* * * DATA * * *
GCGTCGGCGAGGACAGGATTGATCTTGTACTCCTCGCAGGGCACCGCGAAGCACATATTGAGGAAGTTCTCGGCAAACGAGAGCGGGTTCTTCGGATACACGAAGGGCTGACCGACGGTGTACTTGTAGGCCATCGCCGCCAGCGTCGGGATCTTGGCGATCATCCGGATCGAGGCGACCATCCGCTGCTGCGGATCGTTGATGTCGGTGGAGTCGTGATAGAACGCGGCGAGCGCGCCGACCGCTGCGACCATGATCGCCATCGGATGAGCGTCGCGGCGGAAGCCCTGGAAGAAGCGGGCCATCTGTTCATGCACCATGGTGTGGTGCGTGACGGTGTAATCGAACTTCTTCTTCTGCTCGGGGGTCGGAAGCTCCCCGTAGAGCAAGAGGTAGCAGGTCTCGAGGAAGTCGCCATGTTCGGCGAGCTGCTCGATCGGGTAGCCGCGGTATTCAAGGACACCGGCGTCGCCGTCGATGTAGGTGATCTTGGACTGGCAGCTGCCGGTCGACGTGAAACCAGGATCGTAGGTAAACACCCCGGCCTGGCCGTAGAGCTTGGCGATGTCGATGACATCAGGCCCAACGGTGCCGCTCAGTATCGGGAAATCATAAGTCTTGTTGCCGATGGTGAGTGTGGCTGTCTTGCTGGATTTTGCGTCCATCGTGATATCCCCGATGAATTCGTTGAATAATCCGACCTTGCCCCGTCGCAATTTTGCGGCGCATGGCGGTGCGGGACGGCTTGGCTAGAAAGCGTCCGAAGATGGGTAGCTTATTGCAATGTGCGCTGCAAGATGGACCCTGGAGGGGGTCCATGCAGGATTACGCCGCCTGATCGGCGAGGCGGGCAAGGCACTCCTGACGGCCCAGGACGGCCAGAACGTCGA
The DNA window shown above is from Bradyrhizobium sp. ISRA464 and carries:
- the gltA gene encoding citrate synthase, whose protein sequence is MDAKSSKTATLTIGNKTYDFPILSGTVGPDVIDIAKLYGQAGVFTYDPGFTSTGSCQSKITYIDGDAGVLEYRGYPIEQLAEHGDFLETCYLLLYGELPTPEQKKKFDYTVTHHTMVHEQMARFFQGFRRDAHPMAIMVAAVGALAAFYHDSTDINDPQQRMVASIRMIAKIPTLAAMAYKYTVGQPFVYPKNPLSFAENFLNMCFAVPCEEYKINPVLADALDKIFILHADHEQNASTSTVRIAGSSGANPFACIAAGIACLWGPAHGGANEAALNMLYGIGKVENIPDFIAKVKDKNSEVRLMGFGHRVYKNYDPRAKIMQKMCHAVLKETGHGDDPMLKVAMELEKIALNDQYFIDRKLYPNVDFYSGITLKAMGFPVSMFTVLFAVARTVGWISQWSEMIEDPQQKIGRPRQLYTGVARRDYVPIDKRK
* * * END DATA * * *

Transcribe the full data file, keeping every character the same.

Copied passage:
GCGTCGGCGAGGACAGGATTGATCTTGTACTCCTCGCAGGGCACCGCGAAGCACATATTGAGGAAGTTCTCGGCAAACGAGAGCGGGTTCTTCGGATACACGAAGGGCTGACCGACGGTGTACTTGTAGGCCATCGCCGCCAGCGTCGGGATCTTGGCGATCATCCGGATCGAGGCGACCATCCGCTGCTGCGGATCGTTGATGTCGGTGGAGTCGTGATAGAACGCGGCGAGCGCGCCGACCGCTGCGACCATGATCGCCATCGGATGAGCGTCGCGGCGGAAGCCCTGGAAGAAGCGGGCCATCTGTTCATGCACCATGGTGTGGTGCGTGACGGTGTAATCGAACTTCTTCTTCTGCTCGGGGGTCGGAAGCTCCCCGTAGAGCAAGAGGTAGCAGGTCTCGAGGAAGTCGCCATGTTCGGCGAGCTGCTCGATCGGGTAGCCGCGGTATTCAAGGACACCGGCGTCGCCGTCGATGTAGGTGATCTTGGACTGGCAGCTGCCGGTCGACGTGAAACCAGGATCGTAGGTAAACACCCCGGCCTGGCCGTAGAGCTTGGCGATGTCGATGACATCAGGCCCAACGGTGCCGCTCAGTATCGGGAAATCATAAGTCTTGTTGCCGATGGTGAGTGTGGCTGTCTTGCTGGATTTTGCGTCCATCGTGATATCCCCGATGAATTCGTTGAATAATCCGACCTTGCCCCGTCGCAATTTTGCGGCGCATGGCGGTGCGGGACGGCTTGGCTAGAAAGCGTCCGAAGATGGGTAGCTTATTGCAATGTGCGCTGCAAGATGGACCCTGGAGGGGGTCCATGCAGGATTACGCCGCCTGATCGGCGAGGCGGGCAAGGCACTCCTGACGGCCCAGGACGGCCAGAACGTCGA
The DNA window shown above is from Bradyrhizobium sp. ISRA464 and carries:
- the gltA gene encoding citrate synthase, whose protein sequence is MDAKSSKTATLTIGNKTYDFPILSGTVGPDVIDIAKLYGQAGVFTYDPGFTSTGSCQSKITYIDGDAGVLEYRGYPIEQLAEHGDFLETCYLLLYGELPTPEQKKKFDYTVTHHTMVHEQMARFFQGFRRDAHPMAIMVAAVGALAAFYHDSTDINDPQQRMVASIRMIAKIPTLAAMAYKYTVGQPFVYPKNPLSFAENFLNMCFAVPCEEYKINPVLADALDKIFILHADHEQNASTSTVRIAGSSGANPFACIAAGIACLWGPAHGGANEAALNMLYGIGKVENIPDFIAKVKDKNSEVRLMGFGHRVYKNYDPRAKIMQKMCHAVLKETGHGDDPMLKVAMELEKIALNDQYFIDRKLYPNVDFYSGITLKAMGFPVSMFTVLFAVARTVGWISQWSEMIEDPQQKIGRPRQLYTGVARRDYVPIDKRK